It is hard to write good ecological science fiction.
This may sound paradoxical, because environmental catastrophe is very much in our cultural attention right now, for obvious reasons, and we often argue that warnings about the future are one of the most valuable things science fiction can do. Surely a science fiction story that takes us to task for our current self-destructive trajectory—preferably without offering a magical cure that doesn’t involve proactively cleaning up our act—would be exactly what TFF is looking for.
And yes, it would. But it is more difficult to write great eco-SF. I mean, it could be very easy to write disaster adventure stories involving some of the many documented symptoms of climate change, or other environmental mishap, in which the white, male, heterosexual, rich, educated, possibly military, heroes save the day (if not the world) in ways that perpetuate the worst stereotypes and the laziest political attitudes we have. (You’ve all seen The Day After Tomorrow or 2012, or if you haven’t—and good for you—you’ve seen the trailers and the reviews and know what I’m talking about.) None of that would be what we want.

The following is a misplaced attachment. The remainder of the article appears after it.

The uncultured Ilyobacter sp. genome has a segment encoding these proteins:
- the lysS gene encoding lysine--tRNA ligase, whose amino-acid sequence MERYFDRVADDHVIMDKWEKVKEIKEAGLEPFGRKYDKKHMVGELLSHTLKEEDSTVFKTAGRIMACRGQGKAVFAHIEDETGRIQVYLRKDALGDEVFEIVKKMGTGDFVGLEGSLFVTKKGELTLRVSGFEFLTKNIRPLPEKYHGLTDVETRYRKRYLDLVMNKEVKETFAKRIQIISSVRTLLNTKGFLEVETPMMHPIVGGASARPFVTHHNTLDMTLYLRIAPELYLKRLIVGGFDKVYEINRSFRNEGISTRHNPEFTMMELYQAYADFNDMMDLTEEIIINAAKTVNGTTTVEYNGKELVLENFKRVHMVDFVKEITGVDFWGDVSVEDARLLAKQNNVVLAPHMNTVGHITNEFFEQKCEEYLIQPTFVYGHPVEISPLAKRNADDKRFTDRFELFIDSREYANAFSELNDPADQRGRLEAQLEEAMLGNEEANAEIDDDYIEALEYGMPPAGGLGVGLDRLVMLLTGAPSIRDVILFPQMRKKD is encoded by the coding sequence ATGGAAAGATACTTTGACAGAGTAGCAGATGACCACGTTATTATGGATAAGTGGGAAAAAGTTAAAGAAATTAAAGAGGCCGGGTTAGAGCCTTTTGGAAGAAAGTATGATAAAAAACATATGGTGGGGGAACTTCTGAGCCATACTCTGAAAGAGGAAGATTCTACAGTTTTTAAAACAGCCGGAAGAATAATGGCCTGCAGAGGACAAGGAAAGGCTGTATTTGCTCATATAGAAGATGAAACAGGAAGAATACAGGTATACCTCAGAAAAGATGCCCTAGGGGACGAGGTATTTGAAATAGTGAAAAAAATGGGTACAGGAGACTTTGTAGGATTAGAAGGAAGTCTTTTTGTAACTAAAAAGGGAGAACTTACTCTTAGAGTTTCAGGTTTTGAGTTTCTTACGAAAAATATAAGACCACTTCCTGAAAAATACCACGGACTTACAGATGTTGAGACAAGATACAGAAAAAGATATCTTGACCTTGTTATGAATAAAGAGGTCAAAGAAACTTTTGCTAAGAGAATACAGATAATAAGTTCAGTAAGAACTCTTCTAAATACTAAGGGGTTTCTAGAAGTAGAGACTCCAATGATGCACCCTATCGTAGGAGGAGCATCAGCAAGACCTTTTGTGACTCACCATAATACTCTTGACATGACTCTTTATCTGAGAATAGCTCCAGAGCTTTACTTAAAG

Interestingly enough, most of the eco-SF themed stories we’ve published over the years have not been about climate change or global scale catastrophe (the cynical and lovely ‘Ephemeral Love’ is an exception), so much as about smaller examples of humanity’s dysfunctional relationship with our planet. Some involve environmental problems on other planets (‘Silent Song’, ‘Drown or Die’), others show individuals dealing with the impact of our hubris (‘Neap Tide’), or deciding to do something about it (‘Maryann Saves the World’).
So although we’d love to see more eco-SF, and we do feel that environmental concerns are among the most pressing topics that social-political speculative fiction can and should address, a good story needs to do more than pay lip service to this subject matter. And it needs to be inclusive and progressive in all socio-political areas it covers, not just confounding the reader’s expectations in one while conforming to lazy assumptions in all others.